For years, I ran a voicemail PBX server here because I thought that maybe that expertise would be useful in some contracting opportunities. Those opportunities never materialized but I continued to run the server.

In a move that is completely out of character for me, I've moved the voicemail to an online service called and shut down the voicemail server. It's actually cheaper than the telephone line itself cost. In a way, doing something like that goes against the grain and is not easy for me. I come from a background where I feel as if I should do everything myself. Many of my friends, especially when it comes to cars and houses, feel very strongly that they must do everything themselves.

But now I have one less machine to deal with and as a result a little more time to think and it is good.

There's been a big theme developing since I've gotten back. I made decisions that made sense in a certain context but did not re-evaluate those decisions once the context changed. As I've mentioned previously in this blog, many of the decisions I've made were for a context that never materlized.

So I look through the things that take my attention away from where I would like my attention focused.

I will continue to cull and see how much I can simplify my life. Thus far I've been focusing on the easy things that I never use or that have long since out-lived their usefulness. Then I will move onto the things that, in the past, I thought would be a bigger part of my future. Discarding those past futures will be more difficult. "I'll eventually get back to playing guitar.", I often think. But I wonder how realistic that is. Maybe I should just get unload the guitars; maybe I will keep just one.

I wonder what other past futures I have held onto long after the possibility of that future has evaporated?

As I rummaged through my desk looking for things to cull I came across a bundle of ancient fortune cookie fortunes that I had superstitiously preserved. These date back probably more than 10 years. It's strange what one will hold on to for no good reason. I've looked at the pile and thought I should do something with them.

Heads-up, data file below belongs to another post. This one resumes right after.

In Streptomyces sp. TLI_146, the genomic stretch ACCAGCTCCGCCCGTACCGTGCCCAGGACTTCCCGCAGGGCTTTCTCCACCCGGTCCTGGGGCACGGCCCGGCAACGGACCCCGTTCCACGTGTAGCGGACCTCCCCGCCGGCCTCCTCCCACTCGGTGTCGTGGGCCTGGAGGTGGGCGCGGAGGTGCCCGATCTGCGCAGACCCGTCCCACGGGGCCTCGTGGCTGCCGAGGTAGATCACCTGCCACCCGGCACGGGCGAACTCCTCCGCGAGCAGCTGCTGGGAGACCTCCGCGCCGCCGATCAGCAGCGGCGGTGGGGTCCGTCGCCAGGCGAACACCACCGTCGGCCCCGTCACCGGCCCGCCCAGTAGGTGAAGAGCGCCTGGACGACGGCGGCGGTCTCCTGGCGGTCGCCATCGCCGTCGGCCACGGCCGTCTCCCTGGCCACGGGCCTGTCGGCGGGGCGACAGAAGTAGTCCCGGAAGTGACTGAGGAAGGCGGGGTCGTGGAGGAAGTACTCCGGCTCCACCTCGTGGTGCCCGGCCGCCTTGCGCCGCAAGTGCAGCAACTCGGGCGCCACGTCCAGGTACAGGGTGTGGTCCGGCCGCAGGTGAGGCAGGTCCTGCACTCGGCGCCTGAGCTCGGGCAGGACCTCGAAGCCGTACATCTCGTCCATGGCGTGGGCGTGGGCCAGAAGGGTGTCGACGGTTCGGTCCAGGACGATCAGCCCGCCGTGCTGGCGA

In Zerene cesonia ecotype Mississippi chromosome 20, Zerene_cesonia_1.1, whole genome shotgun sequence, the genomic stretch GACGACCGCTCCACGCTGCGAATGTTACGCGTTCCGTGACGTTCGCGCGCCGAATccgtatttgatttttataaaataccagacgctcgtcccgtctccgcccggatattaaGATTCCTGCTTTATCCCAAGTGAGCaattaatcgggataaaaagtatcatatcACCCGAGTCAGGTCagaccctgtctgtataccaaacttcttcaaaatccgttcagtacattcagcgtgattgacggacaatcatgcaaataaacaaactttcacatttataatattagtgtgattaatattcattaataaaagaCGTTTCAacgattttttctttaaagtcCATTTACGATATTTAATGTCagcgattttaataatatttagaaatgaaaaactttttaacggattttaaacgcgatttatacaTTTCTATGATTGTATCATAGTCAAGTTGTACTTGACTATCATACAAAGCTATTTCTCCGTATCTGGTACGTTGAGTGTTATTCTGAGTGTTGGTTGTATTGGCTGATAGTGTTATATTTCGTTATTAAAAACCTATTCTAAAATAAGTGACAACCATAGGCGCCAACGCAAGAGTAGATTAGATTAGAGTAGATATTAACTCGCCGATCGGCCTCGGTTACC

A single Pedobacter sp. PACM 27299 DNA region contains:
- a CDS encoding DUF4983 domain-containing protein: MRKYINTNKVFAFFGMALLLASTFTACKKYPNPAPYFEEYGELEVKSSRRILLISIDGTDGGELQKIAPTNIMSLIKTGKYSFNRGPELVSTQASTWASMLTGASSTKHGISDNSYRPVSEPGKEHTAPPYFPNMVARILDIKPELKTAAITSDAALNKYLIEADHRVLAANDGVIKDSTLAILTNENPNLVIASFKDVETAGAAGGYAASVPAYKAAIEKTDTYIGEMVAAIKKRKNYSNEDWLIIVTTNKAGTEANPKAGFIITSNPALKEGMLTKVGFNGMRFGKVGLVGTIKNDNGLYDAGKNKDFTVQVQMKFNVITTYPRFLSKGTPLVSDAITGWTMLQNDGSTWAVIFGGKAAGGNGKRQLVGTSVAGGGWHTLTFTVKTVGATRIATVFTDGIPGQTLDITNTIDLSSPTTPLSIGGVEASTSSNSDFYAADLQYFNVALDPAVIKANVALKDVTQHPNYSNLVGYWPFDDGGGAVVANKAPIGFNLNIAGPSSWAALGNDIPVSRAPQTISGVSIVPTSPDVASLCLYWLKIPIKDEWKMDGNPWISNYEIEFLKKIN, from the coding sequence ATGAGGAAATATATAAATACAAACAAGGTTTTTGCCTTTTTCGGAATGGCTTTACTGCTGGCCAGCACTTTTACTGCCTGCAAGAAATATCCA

For idle amusement I read through them:

You will attract cultured and artistic people to your home.

You are not a person that can be ignored.

Traveling this year will bring your life into greater perspective.

Genius does what it must and talent what it can.

You will take a chance in something in the near future.

Give time and thought to all that you do.

Excitement and intrigue follow you closely wherever you go.

Happy news is on it's way to you.

Fame, riches and romance are yours for the taking.

As soon as you feel too old to do a thing, do it.

Don't be hasty, prosperity will knock on your door soon.

You will enjoy good health, you will be surrounded by luxury.

You will win success in whatever you adopt.

A close friend reveals a hidden talent.

Now is the time to try something new.

Your financial outlook looks great.

Speak your mind tonight.

Some people never have anything except ideas. Go do it.

And with that, these small strips of paper I have held onto for so long have now been flung into recycling.